When times are uncertain, many can find solace in an action plan. TCA Trainer and renowned confidence coach Pam Lidford shares useful prompts and techniques to help others find a path forward.

We're entering our third week of a strange new existence and the time has gone reasonably fast, but then it has just been over a couple of weeks.
It may not feel like it right now, but the time will pass and my hope is we will look back on it having learnt a lot about ourselves, our planet and how we want to live our future lives.

I’ve been receiving some wonderful positive online offerings, which have lifted my spirits and some have made me laugh out loud. I’ve enjoyed hearing about the acts of kindness and community spirit locally as well as nationally.
I’ve joined my local community to help out in any way I can, have you managed to find some uplifting material or support to help you at this difficult time? I really hope so.

But on the other side, when working with clients this week I've noticed topics brought to sessions are different from previous ones.
There is understandable fear and worry, some of my clients have COVID 19, others have family members or friends with it, and there have been losses. Many people are struggling with their thoughts, they feel out of control and there’s nowhere we can escape to, nowhere to fly off to, apart from in our heads and at this time coaching is proving useful and helpful.  

I came across a quote this week “control allows us the illusion that we’re not going to get hurt”.
It resonated with me. I, like many, like to think I’m in control of certain situations, however, I learnt a long time ago that we’re never truly in control, it just seems like we are, that is until someone or something challenges the thing we thought we had control over.
Control protects us from the reality of what is going on around us, the reality that there is no control and now more than ever we are experiencing that and it is a shock.

Again and again this week I’ve heard people saying these are uncertain times, indeed they are and I remember learning in NLP that people need to feel certain (it makes them think they’re in control), it gives them a sense of security, but because too much certainty becomes boring they need a bit of uncertainly, because that feels exciting, however, too much uncertainty causes fear so they go back to certainty.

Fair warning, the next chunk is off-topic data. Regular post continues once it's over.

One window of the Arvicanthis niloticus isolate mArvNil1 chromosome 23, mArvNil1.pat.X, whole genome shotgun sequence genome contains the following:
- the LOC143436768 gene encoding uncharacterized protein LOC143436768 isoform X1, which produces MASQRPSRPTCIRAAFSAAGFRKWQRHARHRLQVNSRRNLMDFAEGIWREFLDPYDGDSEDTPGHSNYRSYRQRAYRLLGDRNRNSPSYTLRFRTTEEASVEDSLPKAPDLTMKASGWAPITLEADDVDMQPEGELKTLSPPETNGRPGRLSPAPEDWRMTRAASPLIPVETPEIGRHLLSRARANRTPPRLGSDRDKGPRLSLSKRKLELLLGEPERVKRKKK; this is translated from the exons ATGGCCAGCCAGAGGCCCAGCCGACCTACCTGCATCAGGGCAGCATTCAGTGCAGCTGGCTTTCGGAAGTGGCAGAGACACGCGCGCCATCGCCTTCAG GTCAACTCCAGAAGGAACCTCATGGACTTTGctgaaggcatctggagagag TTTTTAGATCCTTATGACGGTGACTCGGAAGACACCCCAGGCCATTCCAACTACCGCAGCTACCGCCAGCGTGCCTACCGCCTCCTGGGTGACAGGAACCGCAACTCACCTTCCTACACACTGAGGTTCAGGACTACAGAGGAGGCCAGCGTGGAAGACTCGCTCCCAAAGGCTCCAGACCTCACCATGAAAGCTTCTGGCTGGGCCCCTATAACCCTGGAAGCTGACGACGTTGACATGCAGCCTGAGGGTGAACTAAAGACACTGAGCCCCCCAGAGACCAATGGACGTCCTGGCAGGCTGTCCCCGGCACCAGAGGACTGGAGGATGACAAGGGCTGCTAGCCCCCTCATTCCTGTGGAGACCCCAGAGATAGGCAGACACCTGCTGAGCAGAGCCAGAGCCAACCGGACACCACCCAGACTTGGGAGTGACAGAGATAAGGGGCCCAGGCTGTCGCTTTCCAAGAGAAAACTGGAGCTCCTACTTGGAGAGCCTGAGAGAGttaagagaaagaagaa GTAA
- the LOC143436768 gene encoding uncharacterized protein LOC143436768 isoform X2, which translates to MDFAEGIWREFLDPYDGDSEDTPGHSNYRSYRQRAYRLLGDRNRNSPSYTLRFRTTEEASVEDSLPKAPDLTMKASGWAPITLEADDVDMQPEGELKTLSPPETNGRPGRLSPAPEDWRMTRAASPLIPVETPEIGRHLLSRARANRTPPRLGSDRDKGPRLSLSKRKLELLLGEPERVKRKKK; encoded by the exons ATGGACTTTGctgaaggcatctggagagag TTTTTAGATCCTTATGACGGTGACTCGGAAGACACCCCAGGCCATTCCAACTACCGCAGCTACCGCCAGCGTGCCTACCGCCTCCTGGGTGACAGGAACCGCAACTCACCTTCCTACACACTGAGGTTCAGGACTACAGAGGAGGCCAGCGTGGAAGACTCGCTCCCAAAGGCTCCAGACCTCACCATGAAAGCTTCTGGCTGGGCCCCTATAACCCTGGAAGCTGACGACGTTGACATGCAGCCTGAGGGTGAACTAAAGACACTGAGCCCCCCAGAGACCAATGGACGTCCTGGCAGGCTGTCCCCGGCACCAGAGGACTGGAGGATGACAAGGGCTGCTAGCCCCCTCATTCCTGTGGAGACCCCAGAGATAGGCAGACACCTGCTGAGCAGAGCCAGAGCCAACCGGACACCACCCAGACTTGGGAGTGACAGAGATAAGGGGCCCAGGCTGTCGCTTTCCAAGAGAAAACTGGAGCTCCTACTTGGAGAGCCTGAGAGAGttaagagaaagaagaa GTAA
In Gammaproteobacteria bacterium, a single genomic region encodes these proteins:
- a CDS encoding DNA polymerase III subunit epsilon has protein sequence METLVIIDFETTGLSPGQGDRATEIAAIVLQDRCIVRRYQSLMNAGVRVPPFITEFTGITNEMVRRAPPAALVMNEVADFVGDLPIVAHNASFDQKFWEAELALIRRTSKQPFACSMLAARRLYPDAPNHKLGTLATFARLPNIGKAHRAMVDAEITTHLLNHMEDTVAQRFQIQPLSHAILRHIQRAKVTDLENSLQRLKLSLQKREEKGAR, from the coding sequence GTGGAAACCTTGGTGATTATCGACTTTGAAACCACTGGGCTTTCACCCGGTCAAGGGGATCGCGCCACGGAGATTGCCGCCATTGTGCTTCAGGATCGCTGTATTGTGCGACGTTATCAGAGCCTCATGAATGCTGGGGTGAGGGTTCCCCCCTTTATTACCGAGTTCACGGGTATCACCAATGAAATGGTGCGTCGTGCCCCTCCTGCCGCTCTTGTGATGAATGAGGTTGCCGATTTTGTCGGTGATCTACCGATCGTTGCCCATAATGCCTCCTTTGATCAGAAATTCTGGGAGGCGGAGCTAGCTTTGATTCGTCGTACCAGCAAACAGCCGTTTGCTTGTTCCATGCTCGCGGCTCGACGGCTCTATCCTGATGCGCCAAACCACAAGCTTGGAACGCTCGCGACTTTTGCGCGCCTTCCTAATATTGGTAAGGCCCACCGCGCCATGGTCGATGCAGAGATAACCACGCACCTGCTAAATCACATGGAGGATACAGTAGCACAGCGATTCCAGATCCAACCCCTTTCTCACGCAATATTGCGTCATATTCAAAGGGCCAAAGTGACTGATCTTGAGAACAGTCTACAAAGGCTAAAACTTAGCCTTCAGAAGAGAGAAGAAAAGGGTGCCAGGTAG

At this point in time, the world is uncertain with no certainty to go home to which creates much panic and fear. Deepak Chopra shared an article last week saying:

“The real pandemic is fear, not the virus. It has been largely futile to spread facts in the face of the mass fear that social media and 24/7 news incite so easily.” 

So what can you do to help with your thoughts at such a time? Here are some things that help me. 

I found Victor Frankl's story inspiring and his quotes motivating:

“When we are no longer able to change a situation, we are challenged to change ourselves.”

Question prompt: 

 How can you challenge and change your unhelpful thoughts, even if it’s just one each day, to help you feel less ‘owned’ by fear and more ‘in control’?


“Everything can be taken from a man but one thing: the last of the human freedoms—to choose one’s attitude in any given set of circumstances, to choose one’s own way.”

Question prompt: 

 If you are watching the TV (more than usual) because of the virus or living with someone who wants to, how can you choose an attitude that is helpful to you at this time of uncertainty?


“Between stimulus and response, there is a space. In that space is our power to choose our response. In our response lies our growth and our freedom.”

At the moment, we have no control over the current situation, it’s scary and causes negative ‘what if?’ questions that are future-based and unhelpful. Please remember the only moment that is real is this moment, you can choose to have control over your response to your thoughts at this moment 

Question prompt: 

How can you become aware of the thoughts you are having moment by moment and in doing so choose a positive response to each one?

In addition...

Here’s a simple and easy technique to help you that I learned during a Heartmath workshop last year:

1. To reduce stress, change your vibrational state or just feel calm - think of someone or something you know or love.  

2. Next, close your eyes and whilst you think of or imagine them, breathe in for the count of 5 and out for the count of 5.  

3. Do this five times. It lowers blood pressure and alters your emotional state

You can repeat this exercise many times over the day and the more often you do it the better you will feel. 


Make sure you stay connected with the TCA community throughout this challenging time and share your stories! Home study is not alone study and the TCA students are leading the way in supporting each other and their communities. 
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